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If you were to ask people on the street if they knew anything about Australian Indigenous languages, the response would be sadly underwhelming. Most Australians believe there is a single Aboriginal language... a far cry from the original 250 distinct groups that were once spoken in this country.
This year’s NAIDOC week theme, ‘Our Languages Matter’, will highlight the importance, resilience and richness of Aboriginal and Torres Strait Islander languages, and the urgent need for community language preservation.
Of the 250 plus languages and dialects that were in existence at the time of first significant European settlement, as few as 120 are still spoken, in varying degrees, today.
In Queensland alone, there was once over 100 Aboriginal and Torres Strait Islander languages and dialects.
Today around 50 of these remain in use, with less than 20 of these used as first languages.
Two of the Queensland languages - the Wik Mungkan group on Western Cape York and Kalaw Lagaw Ya in the Torres Strait – are classed as thriving, meaning there are around 500 community speakers across all ages. The remainder are considered 'endangered'.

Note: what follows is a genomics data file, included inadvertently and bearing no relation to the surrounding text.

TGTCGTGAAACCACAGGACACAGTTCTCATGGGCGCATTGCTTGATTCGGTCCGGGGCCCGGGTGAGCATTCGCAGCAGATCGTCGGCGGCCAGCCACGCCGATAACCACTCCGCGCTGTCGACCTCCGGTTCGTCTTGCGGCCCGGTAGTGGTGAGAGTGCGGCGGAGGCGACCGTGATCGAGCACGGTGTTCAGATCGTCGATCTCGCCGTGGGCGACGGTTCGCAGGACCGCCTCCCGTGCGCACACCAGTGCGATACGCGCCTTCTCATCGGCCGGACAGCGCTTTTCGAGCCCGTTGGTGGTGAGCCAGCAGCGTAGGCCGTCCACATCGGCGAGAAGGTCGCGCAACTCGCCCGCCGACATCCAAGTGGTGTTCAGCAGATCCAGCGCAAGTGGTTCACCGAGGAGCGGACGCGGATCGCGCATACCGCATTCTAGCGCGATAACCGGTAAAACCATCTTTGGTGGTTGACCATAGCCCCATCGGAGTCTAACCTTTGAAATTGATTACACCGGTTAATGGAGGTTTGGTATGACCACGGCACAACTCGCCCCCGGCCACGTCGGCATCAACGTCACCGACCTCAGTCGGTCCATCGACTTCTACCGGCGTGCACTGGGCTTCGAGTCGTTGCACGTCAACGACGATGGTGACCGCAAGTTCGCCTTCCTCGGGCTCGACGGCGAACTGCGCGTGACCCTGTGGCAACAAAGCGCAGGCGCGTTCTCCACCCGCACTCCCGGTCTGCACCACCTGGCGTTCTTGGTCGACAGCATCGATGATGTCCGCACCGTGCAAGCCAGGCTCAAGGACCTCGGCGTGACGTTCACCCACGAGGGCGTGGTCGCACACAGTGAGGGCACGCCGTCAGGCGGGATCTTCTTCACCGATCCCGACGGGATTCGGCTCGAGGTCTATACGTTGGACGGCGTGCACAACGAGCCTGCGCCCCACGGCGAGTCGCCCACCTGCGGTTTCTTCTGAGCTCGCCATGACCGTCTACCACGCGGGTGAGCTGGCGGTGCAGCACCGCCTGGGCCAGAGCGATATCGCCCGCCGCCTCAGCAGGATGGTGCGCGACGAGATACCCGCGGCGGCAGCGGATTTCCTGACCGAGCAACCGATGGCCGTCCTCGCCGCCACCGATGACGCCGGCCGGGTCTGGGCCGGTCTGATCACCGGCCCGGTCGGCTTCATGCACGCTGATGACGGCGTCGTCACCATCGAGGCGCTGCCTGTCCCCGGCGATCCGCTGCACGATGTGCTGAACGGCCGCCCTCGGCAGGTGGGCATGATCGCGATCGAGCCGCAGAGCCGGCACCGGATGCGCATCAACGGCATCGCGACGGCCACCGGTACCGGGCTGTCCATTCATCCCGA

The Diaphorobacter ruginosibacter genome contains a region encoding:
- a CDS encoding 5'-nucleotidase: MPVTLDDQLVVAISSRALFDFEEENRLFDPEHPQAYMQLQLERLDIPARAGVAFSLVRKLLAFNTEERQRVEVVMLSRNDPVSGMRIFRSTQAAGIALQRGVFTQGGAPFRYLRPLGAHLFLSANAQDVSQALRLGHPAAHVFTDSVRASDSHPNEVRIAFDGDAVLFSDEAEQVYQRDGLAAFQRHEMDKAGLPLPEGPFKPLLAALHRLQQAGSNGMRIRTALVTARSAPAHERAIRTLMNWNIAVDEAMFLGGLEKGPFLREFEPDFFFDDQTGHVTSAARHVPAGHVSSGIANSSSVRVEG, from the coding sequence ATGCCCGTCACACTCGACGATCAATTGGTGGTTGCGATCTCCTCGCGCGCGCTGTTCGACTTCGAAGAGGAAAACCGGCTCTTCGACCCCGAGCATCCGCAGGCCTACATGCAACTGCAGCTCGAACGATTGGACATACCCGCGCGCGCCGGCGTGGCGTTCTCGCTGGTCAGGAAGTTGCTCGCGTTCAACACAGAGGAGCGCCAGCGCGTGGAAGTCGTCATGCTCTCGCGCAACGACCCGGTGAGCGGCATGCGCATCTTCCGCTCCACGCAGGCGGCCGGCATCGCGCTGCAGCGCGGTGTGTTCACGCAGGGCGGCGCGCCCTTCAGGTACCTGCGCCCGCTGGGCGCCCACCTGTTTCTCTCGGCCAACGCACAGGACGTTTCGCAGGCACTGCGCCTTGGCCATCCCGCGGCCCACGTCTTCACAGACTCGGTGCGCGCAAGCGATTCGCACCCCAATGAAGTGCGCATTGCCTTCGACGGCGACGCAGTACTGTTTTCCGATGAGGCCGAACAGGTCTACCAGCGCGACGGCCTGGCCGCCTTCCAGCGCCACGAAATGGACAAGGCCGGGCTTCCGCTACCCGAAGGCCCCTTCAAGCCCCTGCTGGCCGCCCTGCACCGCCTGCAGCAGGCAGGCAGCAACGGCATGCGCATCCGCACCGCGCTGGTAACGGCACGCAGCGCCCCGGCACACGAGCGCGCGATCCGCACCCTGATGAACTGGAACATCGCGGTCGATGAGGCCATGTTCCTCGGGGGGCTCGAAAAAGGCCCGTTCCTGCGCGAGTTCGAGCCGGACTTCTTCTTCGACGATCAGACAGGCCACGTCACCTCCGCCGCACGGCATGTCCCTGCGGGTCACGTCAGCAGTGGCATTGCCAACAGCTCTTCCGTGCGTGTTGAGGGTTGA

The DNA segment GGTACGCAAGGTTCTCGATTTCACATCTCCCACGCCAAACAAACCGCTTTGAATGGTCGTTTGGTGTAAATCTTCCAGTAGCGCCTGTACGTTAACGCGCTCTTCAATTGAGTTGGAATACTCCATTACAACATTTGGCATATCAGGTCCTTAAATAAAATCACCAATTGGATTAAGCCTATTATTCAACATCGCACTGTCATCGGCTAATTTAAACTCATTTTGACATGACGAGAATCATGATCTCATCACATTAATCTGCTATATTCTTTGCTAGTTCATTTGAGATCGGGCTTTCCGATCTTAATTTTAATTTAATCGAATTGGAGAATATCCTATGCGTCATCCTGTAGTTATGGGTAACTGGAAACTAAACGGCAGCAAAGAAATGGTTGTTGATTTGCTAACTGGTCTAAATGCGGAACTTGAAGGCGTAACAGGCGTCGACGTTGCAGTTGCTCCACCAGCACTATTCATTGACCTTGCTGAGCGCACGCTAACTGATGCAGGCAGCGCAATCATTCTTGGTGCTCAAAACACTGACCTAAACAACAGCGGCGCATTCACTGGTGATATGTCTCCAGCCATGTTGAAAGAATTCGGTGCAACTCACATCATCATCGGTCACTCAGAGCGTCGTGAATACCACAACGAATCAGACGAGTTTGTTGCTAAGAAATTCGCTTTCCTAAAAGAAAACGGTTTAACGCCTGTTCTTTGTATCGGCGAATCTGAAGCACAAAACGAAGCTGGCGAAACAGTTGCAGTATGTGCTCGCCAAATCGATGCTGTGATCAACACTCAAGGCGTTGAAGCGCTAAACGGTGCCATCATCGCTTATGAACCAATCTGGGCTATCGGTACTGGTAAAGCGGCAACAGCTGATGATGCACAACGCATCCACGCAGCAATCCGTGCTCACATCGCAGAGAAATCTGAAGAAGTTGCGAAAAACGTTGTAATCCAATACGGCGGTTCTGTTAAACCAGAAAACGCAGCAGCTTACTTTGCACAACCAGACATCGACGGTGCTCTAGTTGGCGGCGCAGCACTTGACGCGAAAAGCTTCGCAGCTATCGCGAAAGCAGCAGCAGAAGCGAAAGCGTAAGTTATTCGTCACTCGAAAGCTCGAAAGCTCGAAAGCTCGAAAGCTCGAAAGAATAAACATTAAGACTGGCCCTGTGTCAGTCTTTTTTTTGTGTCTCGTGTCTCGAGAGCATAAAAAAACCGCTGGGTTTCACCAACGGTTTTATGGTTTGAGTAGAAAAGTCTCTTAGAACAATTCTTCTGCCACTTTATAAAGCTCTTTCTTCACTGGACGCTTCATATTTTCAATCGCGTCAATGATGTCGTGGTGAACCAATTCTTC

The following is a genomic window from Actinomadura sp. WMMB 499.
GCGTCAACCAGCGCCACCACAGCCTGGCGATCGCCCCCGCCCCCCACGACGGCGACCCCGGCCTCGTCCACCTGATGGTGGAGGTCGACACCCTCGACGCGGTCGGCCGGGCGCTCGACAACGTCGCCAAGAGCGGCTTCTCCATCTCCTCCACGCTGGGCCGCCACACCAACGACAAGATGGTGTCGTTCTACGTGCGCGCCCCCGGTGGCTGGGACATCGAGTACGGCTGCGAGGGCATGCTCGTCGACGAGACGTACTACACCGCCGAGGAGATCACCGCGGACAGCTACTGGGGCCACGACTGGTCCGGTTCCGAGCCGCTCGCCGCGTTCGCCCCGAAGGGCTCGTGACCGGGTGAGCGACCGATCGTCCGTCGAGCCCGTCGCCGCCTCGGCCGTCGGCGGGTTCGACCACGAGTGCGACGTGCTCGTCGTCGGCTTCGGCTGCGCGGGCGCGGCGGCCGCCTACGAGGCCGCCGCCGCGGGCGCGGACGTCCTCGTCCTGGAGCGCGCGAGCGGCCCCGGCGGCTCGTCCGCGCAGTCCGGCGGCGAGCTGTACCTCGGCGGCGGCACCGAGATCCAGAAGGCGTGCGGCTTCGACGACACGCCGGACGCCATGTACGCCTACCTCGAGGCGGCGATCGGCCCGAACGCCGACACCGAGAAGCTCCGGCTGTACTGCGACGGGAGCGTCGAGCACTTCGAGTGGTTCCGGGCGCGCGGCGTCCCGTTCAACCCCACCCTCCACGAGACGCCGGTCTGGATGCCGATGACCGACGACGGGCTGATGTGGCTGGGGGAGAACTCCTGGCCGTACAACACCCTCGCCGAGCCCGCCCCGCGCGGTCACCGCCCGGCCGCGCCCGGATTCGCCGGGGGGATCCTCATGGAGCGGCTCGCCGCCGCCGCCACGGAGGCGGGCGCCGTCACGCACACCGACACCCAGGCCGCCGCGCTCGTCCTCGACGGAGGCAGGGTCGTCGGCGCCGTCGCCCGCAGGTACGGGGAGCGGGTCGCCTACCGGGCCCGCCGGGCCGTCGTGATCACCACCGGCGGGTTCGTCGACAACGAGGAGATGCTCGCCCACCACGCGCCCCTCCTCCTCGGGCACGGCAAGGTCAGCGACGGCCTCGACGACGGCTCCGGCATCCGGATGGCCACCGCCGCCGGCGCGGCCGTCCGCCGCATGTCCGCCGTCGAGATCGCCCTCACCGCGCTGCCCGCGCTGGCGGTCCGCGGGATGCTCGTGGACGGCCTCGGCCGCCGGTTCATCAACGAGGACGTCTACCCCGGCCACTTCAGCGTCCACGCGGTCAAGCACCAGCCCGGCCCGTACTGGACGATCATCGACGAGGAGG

Indigenous languages represent a very important part of the heritage of Australia, and it is imperative that everything possible is done to preserve them.
Fortunately there is a growing commitment from various areas to preserving these languages. This includes some schools in the Torres Strait and Cape York, Mitchell and the Logan region, now teaching Aboriginal language on a localised basis, as part of the state syllabus.
Churches of Christ in Queensland’s Reconciliation Action Plan commits us to celebrate Aboriginal and Torres Strait Islander culture across the organisation and note significant days and times for celebration such as NAIDOC Week.
As an organisation we will be participating in various events throughout the week. To view the full range of events in your local area, visit the NAIDOC Week events calendar.